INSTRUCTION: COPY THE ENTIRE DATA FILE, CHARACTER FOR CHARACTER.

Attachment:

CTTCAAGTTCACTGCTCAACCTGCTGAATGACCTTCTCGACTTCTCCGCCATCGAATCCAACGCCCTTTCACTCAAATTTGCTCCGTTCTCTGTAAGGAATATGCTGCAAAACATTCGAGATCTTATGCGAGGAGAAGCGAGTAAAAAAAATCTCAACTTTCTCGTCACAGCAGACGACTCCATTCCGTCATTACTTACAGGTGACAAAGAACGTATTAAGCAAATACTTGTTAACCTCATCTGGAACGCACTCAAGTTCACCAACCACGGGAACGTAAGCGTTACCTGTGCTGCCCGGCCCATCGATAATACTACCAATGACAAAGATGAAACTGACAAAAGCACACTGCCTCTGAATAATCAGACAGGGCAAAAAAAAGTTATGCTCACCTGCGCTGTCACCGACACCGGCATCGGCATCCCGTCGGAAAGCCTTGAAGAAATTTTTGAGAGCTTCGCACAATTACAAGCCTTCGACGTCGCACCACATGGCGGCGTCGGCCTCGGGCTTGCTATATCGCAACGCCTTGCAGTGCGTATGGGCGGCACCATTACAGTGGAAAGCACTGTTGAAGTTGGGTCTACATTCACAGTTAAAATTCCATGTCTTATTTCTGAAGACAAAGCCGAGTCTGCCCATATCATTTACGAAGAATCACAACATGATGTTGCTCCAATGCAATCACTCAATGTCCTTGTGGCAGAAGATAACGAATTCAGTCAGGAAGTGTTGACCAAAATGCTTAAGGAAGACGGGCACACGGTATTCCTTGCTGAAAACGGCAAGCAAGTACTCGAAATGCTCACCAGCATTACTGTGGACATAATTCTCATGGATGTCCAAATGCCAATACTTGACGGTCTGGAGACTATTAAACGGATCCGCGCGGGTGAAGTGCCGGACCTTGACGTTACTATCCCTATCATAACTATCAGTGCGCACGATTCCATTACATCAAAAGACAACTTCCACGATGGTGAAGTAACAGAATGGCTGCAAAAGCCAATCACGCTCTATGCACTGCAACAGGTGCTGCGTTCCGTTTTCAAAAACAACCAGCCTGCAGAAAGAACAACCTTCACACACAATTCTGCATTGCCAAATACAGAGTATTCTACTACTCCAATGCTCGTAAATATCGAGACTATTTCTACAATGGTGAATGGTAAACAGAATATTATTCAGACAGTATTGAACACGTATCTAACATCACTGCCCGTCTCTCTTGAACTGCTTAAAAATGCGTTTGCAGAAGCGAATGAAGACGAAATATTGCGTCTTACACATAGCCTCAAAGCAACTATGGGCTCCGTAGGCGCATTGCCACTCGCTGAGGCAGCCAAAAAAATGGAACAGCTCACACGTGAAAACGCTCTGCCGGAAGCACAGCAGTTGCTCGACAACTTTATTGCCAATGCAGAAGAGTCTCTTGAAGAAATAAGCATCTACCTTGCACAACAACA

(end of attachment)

CTTCAAGTTCACTGCTCAACCTGCTGAATGACCTTCTCGACTTCTCCGCCATCGAATCCAACGCCCTTTCACTCAAATTTGCTCCGTTCTCTGTAAGGAATATGCTGCAAAACATTCGAGATCTTATGCGAGGAGAAGCGAGTAAAAAAAATCTCAACTTTCTCGTCACAGCAGACGACTCCATTCCGTCATTACTTACAGGTGACAAAGAACGTATTAAGCAAATACTTGTTAACCTCATCTGGAACGCACTCAAGTTCACCAACCACGGGAACGTAAGCGTTACCTGTGCTGCCCGGCCCATCGATAATACTACCAATGACAAAGATGAAACTGACAAAAGCACACTGCCTCTGAATAATCAGACAGGGCAAAAAAAAGTTATGCTCACCTGCGCTGTCACCGACACCGGCATCGGCATCCCGTCGGAAAGCCTTGAAGAAATTTTTGAGAGCTTCGCACAATTACAAGCCTTCGACGTCGCACCACATGGCGGCGTCGGCCTCGGGCTTGCTATATCGCAACGCCTTGCAGTGCGTATGGGCGGCACCATTACAGTGGAAAGCACTGTTGAAGTTGGGTCTACATTCACAGTTAAAATTCCATGTCTTATTTCTGAAGACAAAGCCGAGTCTGCCCATATCATTTACGAAGAATCACAACATGATGTTGCTCCAATGCAATCACTCAATGTCCTTGTGGCAGAAGATAACGAATTCAGTCAGGAAGTGTTGACCAAAATGCTTAAGGAAGACGGGCACACGGTATTCCTTGCTGAAAACGGCAAGCAAGTACTCGAAATGCTCACCAGCATTACTGTGGACATAATTCTCATGGATGTCCAAATGCCAATACTTGACGGTCTGGAGACTATTAAACGGATCCGCGCGGGTGAAGTGCCGGACCTTGACGTTACTATCCCTATCATAACTATCAGTGCGCACGATTCCATTACATCAAAAGACAACTTCCACGATGGTGAAGTAACAGAATGGCTGCAAAAGCCAATCACGCTCTATGCACTGCAACAGGTGCTGCGTTCCGTTTTCAAAAACAACCAGCCTGCAGAAAGAACAACCTTCACACACAATTCTGCATTGCCAAATACAGAGTATTCTACTACTCCAATGCTCGTAAATATCGAGACTATTTCTACAATGGTGAATGGTAAACAGAATATTATTCAGACAGTATTGAACACGTATCTAACATCACTGCCCGTCTCTCTTGAACTGCTTAAAAATGCGTTTGCAGAAGCGAATGAAGACGAAATATTGCGTCTTACACATAGCCTCAAAGCAACTATGGGCTCCGTAGGCGCATTGCCACTCGCTGAGGCAGCCAAAAAAATGGAACAGCTCACACGTGAAAACGCTCTGCCGGAAGCACAGCAGTTGCTCGACAACTTTATTGCCAATGCAGAAGAGTCTCTTGAAGAAATAAGCATCTACCTTGCACAACAACA